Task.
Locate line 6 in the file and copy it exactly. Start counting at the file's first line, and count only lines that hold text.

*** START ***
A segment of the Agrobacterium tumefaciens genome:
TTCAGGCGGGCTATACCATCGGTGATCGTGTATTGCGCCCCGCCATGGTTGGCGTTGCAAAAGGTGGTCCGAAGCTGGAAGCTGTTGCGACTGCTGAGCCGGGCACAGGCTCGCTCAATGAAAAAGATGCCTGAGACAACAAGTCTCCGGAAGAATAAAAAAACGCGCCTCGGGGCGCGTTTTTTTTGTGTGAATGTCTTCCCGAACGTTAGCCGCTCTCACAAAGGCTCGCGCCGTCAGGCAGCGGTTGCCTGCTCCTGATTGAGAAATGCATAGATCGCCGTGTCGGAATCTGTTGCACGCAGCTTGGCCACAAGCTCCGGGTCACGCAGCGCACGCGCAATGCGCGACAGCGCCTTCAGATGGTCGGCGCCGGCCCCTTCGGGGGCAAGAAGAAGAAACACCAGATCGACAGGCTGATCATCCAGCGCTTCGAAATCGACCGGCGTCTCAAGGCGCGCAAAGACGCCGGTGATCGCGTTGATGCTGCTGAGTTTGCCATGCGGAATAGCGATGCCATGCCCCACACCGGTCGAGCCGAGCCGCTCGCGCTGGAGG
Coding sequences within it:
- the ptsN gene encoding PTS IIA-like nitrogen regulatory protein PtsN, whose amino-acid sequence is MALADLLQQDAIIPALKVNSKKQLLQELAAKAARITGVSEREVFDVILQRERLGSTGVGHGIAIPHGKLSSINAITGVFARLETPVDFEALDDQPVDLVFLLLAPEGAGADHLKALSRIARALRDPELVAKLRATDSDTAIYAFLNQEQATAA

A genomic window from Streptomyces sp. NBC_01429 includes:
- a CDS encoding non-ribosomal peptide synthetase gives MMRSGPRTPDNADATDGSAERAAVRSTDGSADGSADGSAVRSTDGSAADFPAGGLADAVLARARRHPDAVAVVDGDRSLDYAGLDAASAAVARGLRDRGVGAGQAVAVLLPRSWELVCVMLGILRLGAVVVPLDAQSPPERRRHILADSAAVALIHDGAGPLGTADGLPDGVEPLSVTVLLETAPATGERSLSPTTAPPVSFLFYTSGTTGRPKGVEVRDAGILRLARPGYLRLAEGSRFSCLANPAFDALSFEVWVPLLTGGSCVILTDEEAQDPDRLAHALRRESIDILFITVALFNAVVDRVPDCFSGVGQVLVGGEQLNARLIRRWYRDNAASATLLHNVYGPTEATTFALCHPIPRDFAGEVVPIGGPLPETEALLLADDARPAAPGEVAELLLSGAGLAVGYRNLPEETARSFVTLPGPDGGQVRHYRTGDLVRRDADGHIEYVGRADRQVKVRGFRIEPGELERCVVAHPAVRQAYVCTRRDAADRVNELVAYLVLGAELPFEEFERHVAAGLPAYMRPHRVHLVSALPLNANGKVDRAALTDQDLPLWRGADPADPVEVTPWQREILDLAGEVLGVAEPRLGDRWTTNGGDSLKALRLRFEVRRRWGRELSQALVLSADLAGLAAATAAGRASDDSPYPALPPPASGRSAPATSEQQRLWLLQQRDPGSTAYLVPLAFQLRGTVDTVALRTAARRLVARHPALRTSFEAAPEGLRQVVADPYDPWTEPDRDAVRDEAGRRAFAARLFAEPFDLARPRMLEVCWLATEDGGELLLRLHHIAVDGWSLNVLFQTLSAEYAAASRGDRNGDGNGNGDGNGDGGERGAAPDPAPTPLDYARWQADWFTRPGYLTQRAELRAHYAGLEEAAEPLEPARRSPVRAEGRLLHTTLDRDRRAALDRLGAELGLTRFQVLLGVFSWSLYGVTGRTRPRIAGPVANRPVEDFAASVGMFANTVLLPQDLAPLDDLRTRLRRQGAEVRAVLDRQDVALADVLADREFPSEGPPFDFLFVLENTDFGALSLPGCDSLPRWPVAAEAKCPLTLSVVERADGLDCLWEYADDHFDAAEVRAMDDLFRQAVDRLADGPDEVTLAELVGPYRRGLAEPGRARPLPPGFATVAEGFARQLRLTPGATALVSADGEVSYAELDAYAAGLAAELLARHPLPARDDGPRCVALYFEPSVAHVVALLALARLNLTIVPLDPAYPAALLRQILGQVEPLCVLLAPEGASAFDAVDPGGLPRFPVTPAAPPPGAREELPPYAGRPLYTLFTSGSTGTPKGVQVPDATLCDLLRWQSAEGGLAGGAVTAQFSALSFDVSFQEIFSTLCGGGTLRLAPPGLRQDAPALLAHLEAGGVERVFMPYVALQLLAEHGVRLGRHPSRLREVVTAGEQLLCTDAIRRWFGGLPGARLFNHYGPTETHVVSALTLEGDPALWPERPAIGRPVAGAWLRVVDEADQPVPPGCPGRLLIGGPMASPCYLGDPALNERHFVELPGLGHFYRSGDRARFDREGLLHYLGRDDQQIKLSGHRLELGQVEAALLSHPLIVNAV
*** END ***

- a CDS encoding non-ribosomal peptide synthetase gives MMRSGPRTPDNADATDGSAERAAVRSTDGSADGSADGSAVRSTDGSAADFPAGGLADAVLARARRHPDAVAVVDGDRSLDYAGLDAASAAVARGLRDRGVGAGQAVAVLLPRSWELVCVMLGILRLGAVVVPLDAQSPPERRRHILADSAAVALIHDGAGPLGTADGLPDGVEPLSVTVLLETAPATGERSLSPTTAPPVSFLFYTSGTTGRPKGVEVRDAGILRLARPGYLRLAEGSRFSCLANPAFDALSFEVWVPLLTGGSCVILTDEEAQDPDRLAHALRRESIDILFITVALFNAVVDRVPDCFSGVGQVLVGGEQLNARLIRRWYRDNAASATLLHNVYGPTEATTFALCHPIPRDFAGEVVPIGGPLPETEALLLADDARPAAPGEVAELLLSGAGLAVGYRNLPEETARSFVTLPGPDGGQVRHYRTGDLVRRDADGHIEYVGRADRQVKVRGFRIEPGELERCVVAHPAVRQAYVCTRRDAADRVNELVAYLVLGAELPFEEFERHVAAGLPAYMRPHRVHLVSALPLNANGKVDRAALTDQDLPLWRGADPADPVEVTPWQREILDLAGEVLGVAEPRLGDRWTTNGGDSLKALRLRFEVRRRWGRELSQALVLSADLAGLAAATAAGRASDDSPYPALPPPASGRSAPATSEQQRLWLLQQRDPGSTAYLVPLAFQLRGTVDTVALRTAARRLVARHPALRTSFEAAPEGLRQVVADPYDPWTEPDRDAVRDEAGRRAFAARLFAEPFDLARPRMLEVCWLATEDGGELLLRLHHIAVDGWSLNVLFQTLSAEYAAASRGDRNGDGNGNGDGNGDGGERGAAPDPAPTPLDYARWQADWFTRPGYLTQRAELRAHYAGLEEAAEPLEPARRSPVRAEGRLLHTTLDRDRRAALDRLGAELGLTRFQVLLGVFSWSLYGVTGRTRPRIAGPVANRPVEDFAASVGMFANTVLLPQDLAPLDDLRTRLRRQGAEVRAVLDRQDVALADVLADREFPSEGPPFDFLFVLENTDFGALSLPGCDSLPRWPVAAEAKCPLTLSVVERADGLDCLWEYADDHFDAAEVRAMDDLFRQAVDRLADGPDEVTLAELVGPYRRGLAEPGRARPLPPGFATVAEGFARQLRLTPGATALVSADGEVSYAELDAYAAGLAAELLARHPLPARDDGPRCVALYFEPSVAHVVALLALARLNLTIVPLDPAYPAALLRQILGQVEPLCVLLAPEGASAFDAVDPGGLPRFPVTPAAPPPGAREELPPYAGRPLYTLFTSGSTGTPKGVQVPDATLCDLLRWQSAEGGLAGGAVTAQFSALSFDVSFQEIFSTLCGGGTLRLAPPGLRQDAPALLAHLEAGGVERVFMPYVALQLLAEHGVRLGRHPSRLREVVTAGEQLLCTDAIRRWFGGLPGARLFNHYGPTETHVVSALTLEGDPALWPERPAIGRPVAGAWLRVVDEADQPVPPGCPGRLLIGGPMASPCYLGDPALNERHFVELPGLGHFYRSGDRARFDREGLLHYLGRDDQQIKLSGHRLELGQVEAALLSHPLIVNAV